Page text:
comments powered by Disqus
Faith McDonnellMay 24, 2012
Congressman Frank R. Wolf (R-VA) has often said that there are “more churches than Chambers of Commerce” in the United States. By that he means that churches should be more successful and powerful advocates for persecuted church members around the world than Chambers of Commerce are for business interests. Within the pews of the churches in America there is great potential for action – if church members take seriously their responsibility as members of the same Body of Christ with brothers and sisters who are suffering. But without members of Congress who also care and are willing to act on behalf of the persecuted, not much could be accomplished in terms of government action. So it is important to pray for those in Congress who bear this burden.
Here is a Covenant to Support the Advocates in Congress for the persecuted church around the world. You may wish to share it with fellow church members or use it in your Bible study group, Sunday School class, or in a prayer meeting. The Bible instructs us to pray for our leaders. I think it would be a great encouragement to them to know of our prayers.
The members of Congress who lead the way in this advocacy do not do it in order to win acclaim – in fact, sometimes many within their own districts are critical of their spending any time on issues that are not in their personal interest. I have witnessed this on the Facebook pages of some of my great heroes in Congress. So it does matter if you are not a constituent of the members of Congress for whom you are praying. They will appreciate it regardless! I suggest you fill in the names of the individual members for whom you are praying, as well as the date and location of your prayer and your commitment to continue praying. After your meeting, you could email, fax, or mail a copy of the covenant to each of the members for whom you prayed.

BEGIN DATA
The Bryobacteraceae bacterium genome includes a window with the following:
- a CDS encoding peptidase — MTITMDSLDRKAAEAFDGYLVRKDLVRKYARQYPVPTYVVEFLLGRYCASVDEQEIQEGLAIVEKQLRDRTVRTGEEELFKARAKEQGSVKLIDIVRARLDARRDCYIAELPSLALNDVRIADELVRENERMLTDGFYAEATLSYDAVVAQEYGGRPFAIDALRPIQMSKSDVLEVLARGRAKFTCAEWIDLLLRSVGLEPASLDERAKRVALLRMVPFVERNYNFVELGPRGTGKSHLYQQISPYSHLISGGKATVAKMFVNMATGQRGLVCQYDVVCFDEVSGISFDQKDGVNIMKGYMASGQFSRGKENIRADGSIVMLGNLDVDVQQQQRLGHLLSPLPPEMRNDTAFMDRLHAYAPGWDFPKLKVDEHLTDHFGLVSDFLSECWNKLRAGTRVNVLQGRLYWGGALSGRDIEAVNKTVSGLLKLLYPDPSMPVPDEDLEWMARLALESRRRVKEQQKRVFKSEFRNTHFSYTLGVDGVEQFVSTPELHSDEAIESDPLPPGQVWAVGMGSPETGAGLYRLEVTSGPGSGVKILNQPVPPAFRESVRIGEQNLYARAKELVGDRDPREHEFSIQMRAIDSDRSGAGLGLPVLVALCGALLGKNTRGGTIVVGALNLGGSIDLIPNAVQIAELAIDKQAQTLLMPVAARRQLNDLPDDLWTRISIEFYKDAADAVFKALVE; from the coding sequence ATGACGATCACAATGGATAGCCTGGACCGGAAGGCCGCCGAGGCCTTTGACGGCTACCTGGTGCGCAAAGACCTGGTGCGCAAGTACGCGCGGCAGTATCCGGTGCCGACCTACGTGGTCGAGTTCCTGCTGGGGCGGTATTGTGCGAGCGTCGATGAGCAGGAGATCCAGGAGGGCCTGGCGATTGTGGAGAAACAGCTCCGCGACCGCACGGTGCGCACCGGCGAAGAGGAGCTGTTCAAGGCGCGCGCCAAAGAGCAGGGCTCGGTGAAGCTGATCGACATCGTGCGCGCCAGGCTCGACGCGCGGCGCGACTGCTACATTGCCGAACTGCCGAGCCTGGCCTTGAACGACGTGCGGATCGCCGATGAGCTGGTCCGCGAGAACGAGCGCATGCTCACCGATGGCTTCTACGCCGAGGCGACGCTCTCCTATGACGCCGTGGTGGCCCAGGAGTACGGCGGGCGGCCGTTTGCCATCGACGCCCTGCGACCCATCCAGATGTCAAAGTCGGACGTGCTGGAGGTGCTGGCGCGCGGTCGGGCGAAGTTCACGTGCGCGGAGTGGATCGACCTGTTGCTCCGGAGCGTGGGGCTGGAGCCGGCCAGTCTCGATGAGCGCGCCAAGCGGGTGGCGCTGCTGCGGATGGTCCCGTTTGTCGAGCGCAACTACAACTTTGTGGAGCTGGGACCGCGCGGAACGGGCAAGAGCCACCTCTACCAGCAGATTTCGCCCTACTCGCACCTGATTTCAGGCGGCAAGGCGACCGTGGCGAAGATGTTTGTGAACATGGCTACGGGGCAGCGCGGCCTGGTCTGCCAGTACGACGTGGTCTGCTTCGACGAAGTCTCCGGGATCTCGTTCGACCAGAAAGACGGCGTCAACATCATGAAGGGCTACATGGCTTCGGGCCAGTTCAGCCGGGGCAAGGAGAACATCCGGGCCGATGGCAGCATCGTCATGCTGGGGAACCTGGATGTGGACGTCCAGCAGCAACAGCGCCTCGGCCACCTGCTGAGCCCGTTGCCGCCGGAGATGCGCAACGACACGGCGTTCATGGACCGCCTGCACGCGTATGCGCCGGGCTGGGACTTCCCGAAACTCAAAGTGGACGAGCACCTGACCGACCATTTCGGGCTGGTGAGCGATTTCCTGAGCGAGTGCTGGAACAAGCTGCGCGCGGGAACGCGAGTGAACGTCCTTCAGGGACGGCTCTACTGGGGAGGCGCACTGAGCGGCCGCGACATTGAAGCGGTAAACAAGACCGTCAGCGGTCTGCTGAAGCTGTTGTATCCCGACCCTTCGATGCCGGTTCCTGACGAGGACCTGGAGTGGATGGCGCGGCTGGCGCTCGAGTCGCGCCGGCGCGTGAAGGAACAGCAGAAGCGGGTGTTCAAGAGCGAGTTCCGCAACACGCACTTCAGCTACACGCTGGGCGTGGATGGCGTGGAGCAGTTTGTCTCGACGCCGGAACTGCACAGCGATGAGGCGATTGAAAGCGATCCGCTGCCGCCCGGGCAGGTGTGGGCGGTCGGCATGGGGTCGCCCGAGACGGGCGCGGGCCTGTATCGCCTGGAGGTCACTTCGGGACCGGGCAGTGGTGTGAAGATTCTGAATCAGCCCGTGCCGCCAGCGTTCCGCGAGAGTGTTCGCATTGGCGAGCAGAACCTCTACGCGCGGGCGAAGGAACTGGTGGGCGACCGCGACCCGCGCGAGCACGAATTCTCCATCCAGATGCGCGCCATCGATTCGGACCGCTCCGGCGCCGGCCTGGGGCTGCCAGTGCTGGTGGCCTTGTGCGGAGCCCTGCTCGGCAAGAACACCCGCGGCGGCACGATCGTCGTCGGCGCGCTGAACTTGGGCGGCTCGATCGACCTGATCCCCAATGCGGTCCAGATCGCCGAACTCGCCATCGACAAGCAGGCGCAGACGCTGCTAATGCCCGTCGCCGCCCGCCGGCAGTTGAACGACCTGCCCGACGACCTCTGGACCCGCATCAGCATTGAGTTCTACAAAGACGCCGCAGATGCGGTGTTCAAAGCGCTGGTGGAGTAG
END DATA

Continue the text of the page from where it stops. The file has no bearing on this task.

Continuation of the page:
You will notice that we have not overlooked the other government leaders. The Covenant also refers to “government leaders, and others who have joined them, have transcended partisanship and religious affiliation to join in solidarity on behalf of the persecuted,” and also pledges “that we will challenge other representatives and senators to add their voices to this noble cause.”
It’s a good idea to pray for our elected officials, and it is critical when they are leading the advocacy for our persecuted brothers and sisters. Let’s storm the halls of Congress with prayers!
The Institute on Religion & Democracy
1023 15th Street NW, Suite 601, Washington, DC 20005-2601
P: (202) 682-4131 F: (202) 682-4136